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Looking at a looming default

Updated: Thursday, October 17, 2013
Looking at a looming default story image
KALAMAZOO, Mich. (NEWSCHANNEL 3) - We're 10 days along in the partial government shutdown, and if this goes on for another week, our Treasury Secretary Jacob Lew says we, as a country, will no longer be able to pay all of our bills.

What does that mean for our financial security?

Some in Congress say it really wouldn't amount to much. Most economists, on the other hand, say it could spark global economic chaos.

Tonight in Tom's Corner, Tom Van Howe says if he were a betting man, he'd put his money on those who deal in numbers every day.

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If I was going to have heart surgery, I’m fairly certain I’d want the guy holding the scalpel to be someone who does nothing but heart surgeries. A guy who could almost do it in his sleep.

And so it is with our government and our economy.

So if I hear Congressman Justin Amash of Grand Rapids—and only Mr. Amash—say, "there's no way we'll default on October 17. We have enough money to make interest payments. The real question is how do we restructure our government so we don't keep hitting the debt ceiling?"

He sounds pragmatic, confident, and unconcerned.

And there are others in congress who say "not to worry;" that if we have to start cherry picking for a while, to choose who we're going to pay and who we're not, so what?

Confident and reassuring.

Setting aside the fact Congress has a constitutional responsibility to pay who we owe—on time—there are whole bushel baskets full of economists who are saying loudly and repeatedly that the impact of default could be calamitous; not just for us, but for the world.

I know there's  a widely-held, cynical assumption that if you ask 20 economists the same question, you may get 20 different answers. And on some matters that may be true.

But this time around they're pretty much shouting with one voice. And they're telling Congress to get its act together.

Since cherry picking seems acceptable for the moment, let me cherry pick a few.

Gerald Epstein is an economist at the University of Massachusetts. "A default," he says, "will make the Lehman Brothers bankruptcy look like a cakewalk."

Everybody knows who Warren Buffett is. He may not be an economist but he gets a free pass because he understands money as few others do. "Default," he said, "would be like a nuclear bomb - too horrible to use."

And there's Tim Bitsberger, a former Treasury official under George W. Bush. "If we miss an interest payment, it would blow Lehman Brothers out of the water."

And this from Bloomberg news—it would be "an economic calamity like none the world has seen."

There is a FOX News economist, Peter Morici, who thinks default would be the best thing that could ever happen to the United States, but his evaluation gets neutered by the sheer weight of the other side.

At stake is the perception the world has of us. That perception has already been scarred a little by the government shutdown.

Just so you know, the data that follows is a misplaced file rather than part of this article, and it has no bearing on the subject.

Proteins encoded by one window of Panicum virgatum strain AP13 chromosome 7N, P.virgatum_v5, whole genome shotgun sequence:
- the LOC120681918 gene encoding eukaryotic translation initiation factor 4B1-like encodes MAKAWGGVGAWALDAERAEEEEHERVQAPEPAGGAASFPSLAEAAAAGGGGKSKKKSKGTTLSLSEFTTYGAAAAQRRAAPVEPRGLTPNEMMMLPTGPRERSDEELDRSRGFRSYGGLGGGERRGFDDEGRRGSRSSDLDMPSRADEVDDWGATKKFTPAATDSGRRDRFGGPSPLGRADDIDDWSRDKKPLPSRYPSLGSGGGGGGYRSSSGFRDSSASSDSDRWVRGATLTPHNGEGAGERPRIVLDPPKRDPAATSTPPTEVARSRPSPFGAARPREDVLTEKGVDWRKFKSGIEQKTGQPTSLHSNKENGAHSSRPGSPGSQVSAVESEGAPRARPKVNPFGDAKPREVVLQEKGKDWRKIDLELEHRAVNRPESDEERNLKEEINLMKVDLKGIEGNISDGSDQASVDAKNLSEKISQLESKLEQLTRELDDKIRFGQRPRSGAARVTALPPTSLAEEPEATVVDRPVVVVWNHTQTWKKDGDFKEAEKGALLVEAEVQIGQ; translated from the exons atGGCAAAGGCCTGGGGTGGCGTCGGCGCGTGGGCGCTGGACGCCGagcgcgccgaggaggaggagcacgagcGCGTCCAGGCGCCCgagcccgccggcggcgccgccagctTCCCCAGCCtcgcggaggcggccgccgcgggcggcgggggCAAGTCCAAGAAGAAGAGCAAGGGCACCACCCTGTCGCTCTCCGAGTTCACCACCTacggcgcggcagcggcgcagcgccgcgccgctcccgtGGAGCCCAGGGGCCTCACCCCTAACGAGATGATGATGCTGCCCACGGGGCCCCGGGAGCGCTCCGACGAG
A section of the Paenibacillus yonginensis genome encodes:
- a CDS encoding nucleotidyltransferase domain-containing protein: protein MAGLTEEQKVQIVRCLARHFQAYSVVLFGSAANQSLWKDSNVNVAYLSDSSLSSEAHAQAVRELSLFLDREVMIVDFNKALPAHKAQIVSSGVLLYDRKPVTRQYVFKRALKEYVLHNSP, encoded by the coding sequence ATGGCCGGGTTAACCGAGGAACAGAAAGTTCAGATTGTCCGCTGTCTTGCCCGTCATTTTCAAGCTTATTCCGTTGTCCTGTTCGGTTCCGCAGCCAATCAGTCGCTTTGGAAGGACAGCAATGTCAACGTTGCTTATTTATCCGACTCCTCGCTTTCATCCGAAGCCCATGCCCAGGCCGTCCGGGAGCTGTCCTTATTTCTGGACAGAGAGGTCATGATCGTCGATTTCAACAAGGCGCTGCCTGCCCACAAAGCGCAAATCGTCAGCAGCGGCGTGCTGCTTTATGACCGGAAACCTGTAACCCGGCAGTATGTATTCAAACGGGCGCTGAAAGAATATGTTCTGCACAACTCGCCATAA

But U.S. Treasury Bonds are thought of as the world's primary risk-free asset.

That rock-solid confidence, despite our $17 trillion deficit, is what has made the dollar the world's most widely-used currency.

If we fail to make payments on those bonds, the perception of us as the world's richest and most stable country will take a dive, along with anyone willing to buy a little slice of America’s debt.

And its beyond my perception that the right wing of the Republican party would be willing to carry the specter of of default, with all of its dark possibilities, to the brink or beyond because it doesn't like Obamacare.

And if Justin Amash and his friends are so willing to reject the warnings of economists all over the country, maybe they'll listen to two organizations that have long supported conservative politics: the U.S. Chamber of Commerce and the National Association of Manufacturers.

In letters written a few days ago, both are urging Congress to rise above their differences and do what's right for the country.

Raise the debt limit. And do it now.

I couldn't say it any better myself.

In this corner...I'm Tom Van Howe.

Business News

Last Update on January 30, 2015 18:13 GMT

ECONOMY-GDP

WASHINGTON (AP) -- The U.S. economy slowed in the final three months of 2014 as a big burst in consumer spending was offset by weakness in other areas.

The Commerce Department says the overall economy grew at a 2.6 percent rate in the October-December period, down from sizzling gains of 4.6 percent in the second quarter and 5 percent in the third quarter.

Consumers did their part in the fourth quarter, pushing up spending by fastest rate in nearly nine years. But businesses investment, trade and government spending weakened.

For the year, the economy grew at a moderate rate of 2.4 percent. But economists believe 2015 could be a breakout year for growth, with consumer spending boosted by strong employment gains and falling gas prices. Many expect growth above 3 percent this year.

EMPLOYMENT COST

WASHINGTON (AP) -- Wages and benefits rose at the fastest pace in six years last year, a sign strong job gains could be forcing companies to pay a bit more for workers.

The Labor Department says the employment cost index, which measures pay and benefits, rose 2.2 percent in 2014, up from 2 percent the previous year. That's the biggest gain since 2008. It's also ahead of inflation, which rose 1.3 percent.